HV MEMS Packaging

Figure 1

Fig. 1 A Linear array of internally-fed electrospray emitters that uses the HV MEMS Packaging technology

In MEMS it is not uncommon to find centimeter-scale devices having functional elements at the micrometer level, particularly if the MEMS is a multiplexed system. There is a kind of MEMS that rely on high electric fields to function such as ion, electron, electrospray, and electrospinning sources. The implementation of a proximal annular gate structure surrounding each element substantially decreases the operational voltage of the array. However, even when a micro-sized gate is employed, the required voltages are still large—sometimes up to several kilovolts. Also, in order to reduce the leakage currents, the physical contact between the electrode and the substrate in high-voltage (HV) MEMS should be minimized and placed far away from the area where the high electric fields are present. The requirements on electrical insulation, operational voltage, and 3-D structure imply that the multiplexed MEMS cannot be easily fabricated using mainstream microfabrication technologies, which involve a single substrate and a series of selective deposition and removal of layers of material using a planar template via a lithographic process.

Figure 2

Fig. 2 An out-of-plane assembly test structure

We have pioneered a packaging technology for HV MEMS that relies on DRIE-patterned meso-scaled deflection springs.  The technology relies on the tight dimensional control of DRIE parts and the high structural performance of single crystal silicon to achieve MEMS-level assembly precision. The approach of using springs to assemble components is common in macroscale plastic goods, although without the same precision and repeatability that our technology can achieve. The dimensions of the springs and the forces exerted by them are such that it is feasible to hand-assemble the MEMS components. Other benefits of the assembly method are component process flow decoupling, optimization of each component substrate, modularity, larger overall device yield, and the ability to fabricate 3-D devices with out-of-plane dimensions well beyond what is achievable with thin-film processing. With the HV MEMS packaging technology we have been able to demonstrate alignment precision of the order of a few microns, and assembly repeatability of the order of a micron.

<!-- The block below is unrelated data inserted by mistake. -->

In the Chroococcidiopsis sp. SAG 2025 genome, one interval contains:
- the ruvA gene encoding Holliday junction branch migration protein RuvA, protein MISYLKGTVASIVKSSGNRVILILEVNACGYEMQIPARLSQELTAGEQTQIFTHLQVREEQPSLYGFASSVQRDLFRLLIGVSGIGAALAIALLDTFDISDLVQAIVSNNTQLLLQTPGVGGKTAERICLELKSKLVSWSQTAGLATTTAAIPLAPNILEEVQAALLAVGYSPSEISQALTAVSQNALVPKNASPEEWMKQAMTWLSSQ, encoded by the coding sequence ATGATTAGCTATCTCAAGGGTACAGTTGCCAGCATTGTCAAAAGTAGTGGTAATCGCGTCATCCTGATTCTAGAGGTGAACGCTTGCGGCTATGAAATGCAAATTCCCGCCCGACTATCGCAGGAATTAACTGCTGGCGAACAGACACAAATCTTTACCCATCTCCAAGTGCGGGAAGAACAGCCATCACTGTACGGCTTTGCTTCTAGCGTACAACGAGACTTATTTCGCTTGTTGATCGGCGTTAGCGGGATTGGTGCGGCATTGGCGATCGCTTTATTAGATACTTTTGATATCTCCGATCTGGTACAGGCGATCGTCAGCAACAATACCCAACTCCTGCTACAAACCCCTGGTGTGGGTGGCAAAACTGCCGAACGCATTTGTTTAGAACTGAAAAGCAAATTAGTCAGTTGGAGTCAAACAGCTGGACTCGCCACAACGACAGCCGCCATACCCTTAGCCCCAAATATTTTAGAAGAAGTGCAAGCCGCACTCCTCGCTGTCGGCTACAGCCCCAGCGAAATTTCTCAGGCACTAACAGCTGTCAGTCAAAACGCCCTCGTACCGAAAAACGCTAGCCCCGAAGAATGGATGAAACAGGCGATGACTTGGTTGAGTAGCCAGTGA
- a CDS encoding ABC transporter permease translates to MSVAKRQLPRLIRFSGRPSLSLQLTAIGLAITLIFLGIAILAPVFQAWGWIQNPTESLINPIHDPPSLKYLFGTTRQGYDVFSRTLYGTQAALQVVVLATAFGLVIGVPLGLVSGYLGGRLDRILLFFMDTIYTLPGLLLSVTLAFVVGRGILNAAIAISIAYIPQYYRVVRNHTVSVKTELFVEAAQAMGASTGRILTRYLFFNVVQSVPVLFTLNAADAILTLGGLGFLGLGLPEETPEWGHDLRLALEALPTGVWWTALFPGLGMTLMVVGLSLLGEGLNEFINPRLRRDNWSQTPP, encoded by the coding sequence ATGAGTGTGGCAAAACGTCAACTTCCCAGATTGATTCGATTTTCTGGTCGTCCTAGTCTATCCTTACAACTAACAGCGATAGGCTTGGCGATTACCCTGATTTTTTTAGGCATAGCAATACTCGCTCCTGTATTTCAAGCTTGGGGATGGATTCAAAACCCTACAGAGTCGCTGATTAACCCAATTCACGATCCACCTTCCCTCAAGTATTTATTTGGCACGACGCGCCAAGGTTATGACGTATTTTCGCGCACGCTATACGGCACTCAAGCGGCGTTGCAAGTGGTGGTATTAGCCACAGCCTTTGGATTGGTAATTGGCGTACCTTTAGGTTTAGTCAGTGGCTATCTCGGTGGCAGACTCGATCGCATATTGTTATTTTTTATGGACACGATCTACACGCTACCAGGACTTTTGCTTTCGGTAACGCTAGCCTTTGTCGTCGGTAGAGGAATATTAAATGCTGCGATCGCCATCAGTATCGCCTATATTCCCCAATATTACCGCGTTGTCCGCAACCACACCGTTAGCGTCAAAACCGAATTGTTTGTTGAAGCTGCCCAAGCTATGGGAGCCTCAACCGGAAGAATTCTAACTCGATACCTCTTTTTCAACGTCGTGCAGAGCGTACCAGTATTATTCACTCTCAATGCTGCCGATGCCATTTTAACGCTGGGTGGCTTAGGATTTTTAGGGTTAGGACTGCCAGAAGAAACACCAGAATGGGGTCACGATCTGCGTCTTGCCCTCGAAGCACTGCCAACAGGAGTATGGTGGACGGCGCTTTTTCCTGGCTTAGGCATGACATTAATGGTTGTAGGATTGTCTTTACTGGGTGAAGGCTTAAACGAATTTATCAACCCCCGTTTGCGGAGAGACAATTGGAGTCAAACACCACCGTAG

Figure 3

Fig. 3 SEMs of the spring clusters involved in the out-of-plane assembly shown in Fig. 2 The arrows show the relative movement of the electrode with respect to the hydraulics substrate during assembly.

We first developed an out-of-plane implementation of the HV packaging technology, originally intended for a linear array of internally-fed electrospray emitters (Fig. 1), where the very high-aspect-ratio of the micro-channels led to the implementation of the emitters on the side of the wafer stack. The set of springs provide near perpendicular assembly between the electrodes and the main substrate (Fig. 2). The assembly is achieved using sets of springs etched on both substrates (Fig. 3). During assembly, the springs are set in tension to avoid buckling of the springs.